Today is your lucky day: I’m feeling generous so you get two Words of the Day instead of one. And not just any words at that; these words play a huge role in French literary history as the books they appeared in had a lasting impact on French literature, enriching the language in a significant way. As may be the case with Shakespeare’s works for native English speakers, the books of this author are a must-read for French students. Many of the words he introduced are an integral part of the French language and culture and I was quite surprised (though immensely pleased) to see that these two Words of the Day even managed to make their way into the English language. After brobdingnagian and behemotic, here are two new alternatives to boring gigantic: pantagruelian and gargantuan.
The words pantagruelian and gargantuan were coined after the name of two characters from two very famous books by French author François Rabelais. Born at the end of the 15th century (either in 1483 or 1494, historians are not sure when), Rabelais was a renowned writer, doctor, monk, humanist and Greek scholar who lived during the first half of the 16th century (he died in 1553).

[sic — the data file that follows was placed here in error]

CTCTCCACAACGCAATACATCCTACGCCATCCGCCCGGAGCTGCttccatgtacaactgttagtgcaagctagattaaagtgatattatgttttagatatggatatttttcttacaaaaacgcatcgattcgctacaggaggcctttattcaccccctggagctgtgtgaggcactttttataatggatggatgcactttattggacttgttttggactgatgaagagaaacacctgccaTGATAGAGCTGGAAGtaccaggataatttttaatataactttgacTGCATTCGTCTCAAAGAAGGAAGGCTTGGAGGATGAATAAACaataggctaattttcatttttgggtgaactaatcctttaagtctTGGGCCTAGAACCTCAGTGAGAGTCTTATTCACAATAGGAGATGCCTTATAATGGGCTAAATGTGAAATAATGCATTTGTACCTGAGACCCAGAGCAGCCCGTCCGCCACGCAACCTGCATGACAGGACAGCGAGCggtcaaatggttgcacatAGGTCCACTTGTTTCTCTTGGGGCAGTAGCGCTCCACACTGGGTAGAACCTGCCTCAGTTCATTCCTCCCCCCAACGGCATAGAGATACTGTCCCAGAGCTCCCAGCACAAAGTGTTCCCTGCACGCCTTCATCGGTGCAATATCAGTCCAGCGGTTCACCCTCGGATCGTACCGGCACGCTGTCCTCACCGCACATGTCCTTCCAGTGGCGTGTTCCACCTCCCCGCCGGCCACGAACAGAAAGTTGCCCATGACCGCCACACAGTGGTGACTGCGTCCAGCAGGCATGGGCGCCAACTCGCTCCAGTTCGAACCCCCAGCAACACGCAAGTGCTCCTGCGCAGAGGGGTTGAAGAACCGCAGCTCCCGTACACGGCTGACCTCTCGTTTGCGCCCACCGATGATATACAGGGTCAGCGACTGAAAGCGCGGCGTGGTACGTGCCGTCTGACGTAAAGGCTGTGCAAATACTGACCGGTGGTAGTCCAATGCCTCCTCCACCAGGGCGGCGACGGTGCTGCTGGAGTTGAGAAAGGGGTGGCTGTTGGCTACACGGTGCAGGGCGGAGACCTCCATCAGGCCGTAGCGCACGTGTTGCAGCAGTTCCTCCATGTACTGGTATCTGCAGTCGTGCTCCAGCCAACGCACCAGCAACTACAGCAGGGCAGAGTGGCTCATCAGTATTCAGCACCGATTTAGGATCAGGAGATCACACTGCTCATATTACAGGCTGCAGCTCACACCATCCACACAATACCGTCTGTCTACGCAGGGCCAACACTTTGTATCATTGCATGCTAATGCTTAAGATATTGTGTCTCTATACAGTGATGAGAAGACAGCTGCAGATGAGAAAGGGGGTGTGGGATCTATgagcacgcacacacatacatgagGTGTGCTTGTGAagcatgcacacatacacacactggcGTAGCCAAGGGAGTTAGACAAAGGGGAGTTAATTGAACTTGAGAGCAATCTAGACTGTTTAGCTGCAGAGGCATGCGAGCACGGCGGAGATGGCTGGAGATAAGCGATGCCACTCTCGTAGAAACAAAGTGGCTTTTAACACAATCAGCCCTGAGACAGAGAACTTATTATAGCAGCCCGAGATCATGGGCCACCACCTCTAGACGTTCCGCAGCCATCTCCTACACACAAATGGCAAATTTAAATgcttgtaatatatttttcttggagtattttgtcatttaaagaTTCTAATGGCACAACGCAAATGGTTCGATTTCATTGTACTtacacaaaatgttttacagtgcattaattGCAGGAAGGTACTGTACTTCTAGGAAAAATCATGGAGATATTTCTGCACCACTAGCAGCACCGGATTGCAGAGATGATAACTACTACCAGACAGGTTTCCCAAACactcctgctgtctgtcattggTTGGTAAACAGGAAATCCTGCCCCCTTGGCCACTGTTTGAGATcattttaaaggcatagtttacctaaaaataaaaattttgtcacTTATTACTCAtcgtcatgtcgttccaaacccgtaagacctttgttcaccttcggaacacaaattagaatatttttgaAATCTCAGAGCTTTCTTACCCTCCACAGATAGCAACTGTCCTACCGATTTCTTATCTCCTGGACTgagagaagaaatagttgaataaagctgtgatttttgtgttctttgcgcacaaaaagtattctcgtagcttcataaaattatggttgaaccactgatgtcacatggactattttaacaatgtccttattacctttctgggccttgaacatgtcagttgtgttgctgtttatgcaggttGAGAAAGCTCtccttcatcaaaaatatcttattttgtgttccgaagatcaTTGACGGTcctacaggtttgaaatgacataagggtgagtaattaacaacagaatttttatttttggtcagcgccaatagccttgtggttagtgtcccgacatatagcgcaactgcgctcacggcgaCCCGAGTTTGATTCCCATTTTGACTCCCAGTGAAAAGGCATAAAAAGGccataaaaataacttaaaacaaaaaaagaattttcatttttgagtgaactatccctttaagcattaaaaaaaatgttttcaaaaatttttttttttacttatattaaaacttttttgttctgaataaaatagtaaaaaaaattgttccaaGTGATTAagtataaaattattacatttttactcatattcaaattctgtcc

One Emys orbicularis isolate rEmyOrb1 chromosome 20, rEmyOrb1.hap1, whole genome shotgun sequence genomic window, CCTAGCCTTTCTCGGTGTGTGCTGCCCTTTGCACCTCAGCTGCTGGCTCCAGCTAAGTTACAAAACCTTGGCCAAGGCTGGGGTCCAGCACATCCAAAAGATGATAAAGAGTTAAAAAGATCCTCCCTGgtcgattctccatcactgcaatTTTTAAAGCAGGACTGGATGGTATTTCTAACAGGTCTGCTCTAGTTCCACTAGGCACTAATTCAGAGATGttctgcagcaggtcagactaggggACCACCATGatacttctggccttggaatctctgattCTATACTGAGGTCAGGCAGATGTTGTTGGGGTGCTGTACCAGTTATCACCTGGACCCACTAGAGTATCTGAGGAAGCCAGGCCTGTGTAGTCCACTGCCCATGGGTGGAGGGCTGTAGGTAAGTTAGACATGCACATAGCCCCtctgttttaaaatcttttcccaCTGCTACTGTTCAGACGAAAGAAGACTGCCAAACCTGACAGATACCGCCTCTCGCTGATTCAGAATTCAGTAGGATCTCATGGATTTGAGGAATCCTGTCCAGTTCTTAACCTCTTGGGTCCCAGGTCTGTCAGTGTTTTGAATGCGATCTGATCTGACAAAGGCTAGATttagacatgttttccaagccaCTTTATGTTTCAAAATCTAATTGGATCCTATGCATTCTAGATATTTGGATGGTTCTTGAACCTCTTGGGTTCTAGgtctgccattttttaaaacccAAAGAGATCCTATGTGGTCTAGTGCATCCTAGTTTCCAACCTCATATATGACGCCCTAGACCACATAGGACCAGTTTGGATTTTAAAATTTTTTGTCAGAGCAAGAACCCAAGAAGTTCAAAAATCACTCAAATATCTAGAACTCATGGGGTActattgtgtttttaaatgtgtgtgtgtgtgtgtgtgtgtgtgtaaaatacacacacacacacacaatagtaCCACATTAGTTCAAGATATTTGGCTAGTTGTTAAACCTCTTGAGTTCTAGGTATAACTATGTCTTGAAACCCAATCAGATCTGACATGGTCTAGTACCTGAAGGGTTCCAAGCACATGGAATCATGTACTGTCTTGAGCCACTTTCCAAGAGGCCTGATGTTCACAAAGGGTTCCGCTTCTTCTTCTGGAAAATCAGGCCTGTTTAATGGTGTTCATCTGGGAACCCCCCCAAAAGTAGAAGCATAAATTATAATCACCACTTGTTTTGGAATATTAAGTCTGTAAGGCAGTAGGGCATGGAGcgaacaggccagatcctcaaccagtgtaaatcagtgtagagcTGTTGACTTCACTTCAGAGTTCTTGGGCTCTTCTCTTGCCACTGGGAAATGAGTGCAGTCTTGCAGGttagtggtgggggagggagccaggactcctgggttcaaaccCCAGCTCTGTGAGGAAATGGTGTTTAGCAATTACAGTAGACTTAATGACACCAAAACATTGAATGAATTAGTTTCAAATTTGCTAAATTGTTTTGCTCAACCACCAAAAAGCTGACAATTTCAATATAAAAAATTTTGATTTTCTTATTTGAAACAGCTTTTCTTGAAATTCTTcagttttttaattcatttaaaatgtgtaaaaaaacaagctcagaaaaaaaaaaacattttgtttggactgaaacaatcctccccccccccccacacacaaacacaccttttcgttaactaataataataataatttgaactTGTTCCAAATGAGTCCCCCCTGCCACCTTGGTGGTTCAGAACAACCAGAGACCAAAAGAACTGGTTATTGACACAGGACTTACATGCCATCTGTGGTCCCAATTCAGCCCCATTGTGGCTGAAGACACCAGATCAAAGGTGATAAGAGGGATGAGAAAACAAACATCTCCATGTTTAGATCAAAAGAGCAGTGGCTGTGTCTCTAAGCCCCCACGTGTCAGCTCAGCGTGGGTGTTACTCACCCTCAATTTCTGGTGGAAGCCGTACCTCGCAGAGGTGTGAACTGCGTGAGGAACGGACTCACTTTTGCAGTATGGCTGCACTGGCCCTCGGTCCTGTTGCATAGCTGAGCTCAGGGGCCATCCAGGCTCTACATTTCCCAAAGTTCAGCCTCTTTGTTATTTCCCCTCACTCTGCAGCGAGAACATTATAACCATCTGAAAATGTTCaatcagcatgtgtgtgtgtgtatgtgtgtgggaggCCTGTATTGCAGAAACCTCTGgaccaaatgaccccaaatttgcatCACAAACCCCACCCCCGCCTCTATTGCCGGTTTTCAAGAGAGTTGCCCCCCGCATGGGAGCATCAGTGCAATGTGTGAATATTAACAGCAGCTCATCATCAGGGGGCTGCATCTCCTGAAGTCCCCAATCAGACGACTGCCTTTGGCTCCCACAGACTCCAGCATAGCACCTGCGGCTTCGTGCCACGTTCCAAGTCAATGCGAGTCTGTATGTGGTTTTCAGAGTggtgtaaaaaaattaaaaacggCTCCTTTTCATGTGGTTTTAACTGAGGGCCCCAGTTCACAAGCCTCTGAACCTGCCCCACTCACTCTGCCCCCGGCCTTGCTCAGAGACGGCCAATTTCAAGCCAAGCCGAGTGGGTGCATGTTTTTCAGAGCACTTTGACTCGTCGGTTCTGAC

His two most famous books Pantagruel (The Horrible and Terrifying Deeds and Words of the Very Renowned Pantagruel King of the Dipsodes, Son of the Great Giant Gargantua) and Gargantua (The Very Horrific Life of Great Gargantua, Father of Pantagruel) were published respectively in 1532 and 1534 under the pseudonym Alcofribas Nasier; an anagram of François Rabelais’ name. The main characters are two giants, Pantagruel and his father Gargantua.
The adventures of the two giants were written in an amusing, extravagant, and satirical vein; with a side of sexual double-entendres and dirty jokes. Always humorous, sometimes absurd, the adventure of Pantagruel and Gargantua also presents a great depiction of the humanistic ideals of the Renaissance.
Tall, strong, perpetually hungry and of a jolly disposition; these are the most well-known traits of Gargantua and Pantagruel. However the current meaning of gargantuan and pantagruelian only reflects two of those important characteristics: size and appetite. Indeed the adjectives can mean either huge, gigantic, enormous; or voracious and insatiable.
Ex: He is a growing boy, that’s why he has such a pantagruelian appetite.
Ex: You wouldn’t have believed the size of this cow, it was gargantuan.
I hope you had as gargantuanly great a time reading this article as I had writing it.
See you soon for a new word of the day; in the mean time I recommend that you read the wonderful stories of Gargantua and Pantagruel, you won’t regret it.